Buzzed-about Dublin rockers Fontaines D.C. have their work cut out for them. Comparisons to explosive Bristol punks Idles and also-from-Dublin noise-makers Girl Band have caught the attention of many a post-punk fan, but can Fontaines D.C. live up that level of hype? Well, Girl Band they are not (stylistically, it’s a little Dublin apples to Dublin oranges), but Fontaines D.C.’s live show is a sight to behold in its own right.

Like the aforementioned acts, their music has an immediacy and energy that is best experienced in person — something just seems lost in the recording. Fortunately, fest-attendees will have plenty of chances to see them. If you’re at SXSW 2019, you will almost certainly know Fontaines D.C. by this time next week. The band is making the most of their time in Austin, playing an exhausting nine shows between Monday and Saturday.

For their second show of the week, the band played to a packed house at the British Music Embassy at Latitude 30 on Tuesday night in a stacked set sandwiched between futuristic Afrobeat jazz act Ezra Collective and noisy art-rockers Black Midi.

Frontman Grian Chatten, statue-faced serious, paced across the stage on his toes, brooding energy boiling under the surface and escaping in a sing-speak of controlled, brawny monotone with an Irish brogue. The rest of the band remained mostly still, while the core of the crowd erupted into fits of moshing as best they could in the tight crowd. The band's stillness was broken when guitarist Carlos O'Connell traded the stage for some bar-top-guitar-solo time. (The bartenders weren’t thrilled, but I’m always pro-on-the-bar guitar solos, especially when they are inches from my face.)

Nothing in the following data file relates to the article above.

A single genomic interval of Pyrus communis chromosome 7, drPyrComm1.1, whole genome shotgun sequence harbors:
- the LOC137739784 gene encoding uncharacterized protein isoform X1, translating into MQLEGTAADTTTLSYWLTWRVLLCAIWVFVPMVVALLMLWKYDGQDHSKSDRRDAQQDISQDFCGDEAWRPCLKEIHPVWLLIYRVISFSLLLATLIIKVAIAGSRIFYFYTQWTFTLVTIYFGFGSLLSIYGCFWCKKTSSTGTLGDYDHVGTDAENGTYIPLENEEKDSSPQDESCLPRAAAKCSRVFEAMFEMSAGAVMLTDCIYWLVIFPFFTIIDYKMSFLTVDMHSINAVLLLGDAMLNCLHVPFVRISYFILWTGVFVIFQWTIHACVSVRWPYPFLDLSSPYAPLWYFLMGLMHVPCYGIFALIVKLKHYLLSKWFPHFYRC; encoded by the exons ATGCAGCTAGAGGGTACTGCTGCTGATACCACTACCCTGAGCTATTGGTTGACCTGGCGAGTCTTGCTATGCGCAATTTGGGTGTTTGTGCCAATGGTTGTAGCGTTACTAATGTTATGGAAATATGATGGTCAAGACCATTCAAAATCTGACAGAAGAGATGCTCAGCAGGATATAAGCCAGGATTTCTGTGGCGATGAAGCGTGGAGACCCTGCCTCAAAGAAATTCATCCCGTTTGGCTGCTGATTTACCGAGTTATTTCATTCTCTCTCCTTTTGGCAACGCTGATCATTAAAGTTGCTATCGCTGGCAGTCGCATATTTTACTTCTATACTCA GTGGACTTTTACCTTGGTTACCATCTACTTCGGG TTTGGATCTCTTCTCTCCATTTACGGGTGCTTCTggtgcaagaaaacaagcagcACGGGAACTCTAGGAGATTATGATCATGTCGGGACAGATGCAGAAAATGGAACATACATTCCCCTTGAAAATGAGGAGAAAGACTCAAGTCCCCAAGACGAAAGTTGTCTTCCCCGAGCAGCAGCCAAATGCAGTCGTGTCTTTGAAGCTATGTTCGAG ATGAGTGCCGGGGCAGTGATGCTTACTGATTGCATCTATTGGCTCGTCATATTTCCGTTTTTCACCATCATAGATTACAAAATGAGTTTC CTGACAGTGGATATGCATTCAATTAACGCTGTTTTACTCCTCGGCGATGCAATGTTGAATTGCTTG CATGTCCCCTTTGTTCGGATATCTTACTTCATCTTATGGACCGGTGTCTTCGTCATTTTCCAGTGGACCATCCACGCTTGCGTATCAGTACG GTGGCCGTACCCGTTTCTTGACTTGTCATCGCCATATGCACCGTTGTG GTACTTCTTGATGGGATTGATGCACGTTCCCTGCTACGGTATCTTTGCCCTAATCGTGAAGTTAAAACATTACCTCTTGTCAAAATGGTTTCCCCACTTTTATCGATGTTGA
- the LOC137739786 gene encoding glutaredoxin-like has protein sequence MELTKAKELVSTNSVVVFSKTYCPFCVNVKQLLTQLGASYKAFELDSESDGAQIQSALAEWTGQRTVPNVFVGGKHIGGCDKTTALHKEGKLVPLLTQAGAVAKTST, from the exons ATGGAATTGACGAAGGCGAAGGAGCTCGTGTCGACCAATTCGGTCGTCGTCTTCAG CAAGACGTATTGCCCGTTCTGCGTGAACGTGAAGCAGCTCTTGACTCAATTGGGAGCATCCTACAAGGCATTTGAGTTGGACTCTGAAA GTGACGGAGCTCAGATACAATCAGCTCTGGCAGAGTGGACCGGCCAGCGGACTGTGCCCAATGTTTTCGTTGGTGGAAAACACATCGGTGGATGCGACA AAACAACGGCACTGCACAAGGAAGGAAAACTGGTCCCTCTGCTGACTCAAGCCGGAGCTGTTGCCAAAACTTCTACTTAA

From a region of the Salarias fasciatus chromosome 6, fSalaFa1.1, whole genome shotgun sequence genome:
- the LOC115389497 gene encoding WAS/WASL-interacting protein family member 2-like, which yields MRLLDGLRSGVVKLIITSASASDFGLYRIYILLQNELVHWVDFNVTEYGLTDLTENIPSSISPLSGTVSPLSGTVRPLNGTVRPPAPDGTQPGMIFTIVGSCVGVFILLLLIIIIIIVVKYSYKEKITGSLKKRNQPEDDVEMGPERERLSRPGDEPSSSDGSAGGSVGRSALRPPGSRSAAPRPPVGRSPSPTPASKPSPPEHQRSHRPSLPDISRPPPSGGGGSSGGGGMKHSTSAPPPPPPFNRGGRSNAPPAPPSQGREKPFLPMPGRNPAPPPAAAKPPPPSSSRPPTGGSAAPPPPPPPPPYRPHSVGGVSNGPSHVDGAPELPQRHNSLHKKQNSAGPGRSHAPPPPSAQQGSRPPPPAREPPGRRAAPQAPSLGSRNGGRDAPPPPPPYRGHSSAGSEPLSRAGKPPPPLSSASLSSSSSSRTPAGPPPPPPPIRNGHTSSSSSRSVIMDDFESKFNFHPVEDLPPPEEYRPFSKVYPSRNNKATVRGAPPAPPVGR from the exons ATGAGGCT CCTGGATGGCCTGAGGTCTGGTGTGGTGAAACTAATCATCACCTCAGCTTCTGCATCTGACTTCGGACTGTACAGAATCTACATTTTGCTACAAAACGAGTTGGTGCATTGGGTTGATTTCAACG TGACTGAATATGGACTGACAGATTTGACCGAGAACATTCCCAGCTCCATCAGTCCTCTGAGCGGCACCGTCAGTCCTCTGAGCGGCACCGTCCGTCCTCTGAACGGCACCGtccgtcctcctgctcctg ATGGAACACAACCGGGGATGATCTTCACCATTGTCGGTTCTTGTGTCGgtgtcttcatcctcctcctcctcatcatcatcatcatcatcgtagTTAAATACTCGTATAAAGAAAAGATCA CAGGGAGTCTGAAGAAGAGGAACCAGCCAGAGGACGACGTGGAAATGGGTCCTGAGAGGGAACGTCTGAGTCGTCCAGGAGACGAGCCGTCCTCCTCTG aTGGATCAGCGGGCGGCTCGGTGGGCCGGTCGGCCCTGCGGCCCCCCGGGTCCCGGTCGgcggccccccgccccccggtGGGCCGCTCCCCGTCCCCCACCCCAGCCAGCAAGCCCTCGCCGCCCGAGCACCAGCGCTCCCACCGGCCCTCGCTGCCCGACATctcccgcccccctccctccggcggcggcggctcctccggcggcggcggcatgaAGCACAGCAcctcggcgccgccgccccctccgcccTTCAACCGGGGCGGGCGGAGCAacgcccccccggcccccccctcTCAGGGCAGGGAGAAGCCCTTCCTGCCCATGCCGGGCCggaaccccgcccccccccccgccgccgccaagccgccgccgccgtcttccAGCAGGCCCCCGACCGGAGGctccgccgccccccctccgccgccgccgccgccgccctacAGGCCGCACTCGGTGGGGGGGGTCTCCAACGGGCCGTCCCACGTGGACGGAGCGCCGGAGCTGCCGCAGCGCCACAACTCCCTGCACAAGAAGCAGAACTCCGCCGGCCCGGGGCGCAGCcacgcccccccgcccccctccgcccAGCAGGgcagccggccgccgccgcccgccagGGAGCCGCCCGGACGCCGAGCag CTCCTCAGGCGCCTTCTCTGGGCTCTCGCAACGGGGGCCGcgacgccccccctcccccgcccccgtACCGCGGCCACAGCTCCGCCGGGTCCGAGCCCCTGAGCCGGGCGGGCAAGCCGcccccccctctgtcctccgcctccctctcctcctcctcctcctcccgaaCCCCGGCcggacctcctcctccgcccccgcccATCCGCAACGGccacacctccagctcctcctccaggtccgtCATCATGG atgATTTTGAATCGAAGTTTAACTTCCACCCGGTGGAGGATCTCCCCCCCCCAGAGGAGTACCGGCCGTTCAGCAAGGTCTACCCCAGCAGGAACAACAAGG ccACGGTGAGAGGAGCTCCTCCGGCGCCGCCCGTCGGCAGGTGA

On “Big” — a punchy, to-the-point single with a mean and lean 1:46 runtime — Chatten repeats “My childhood was small, but I'm gonna be big.” Given the strength of their live show at SXSW, it’s hard to deny it.

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Fontaines D.C.’s set gripped the crowd by the collar with bleak, buzzing guitars, droning bass and Chatten’s massive presence, something their current recorded work just can't communicate as well. But with a full-length debut due out this year, that’s hopefully something the band and producer Dan Carey (Franz Ferdinand, Hot Chip, Kate Tempest) can rectify. In the meantime, Fontaines D.C. play six more shows this week, including one at 11 p.m. Wednesday at Swan Dive.

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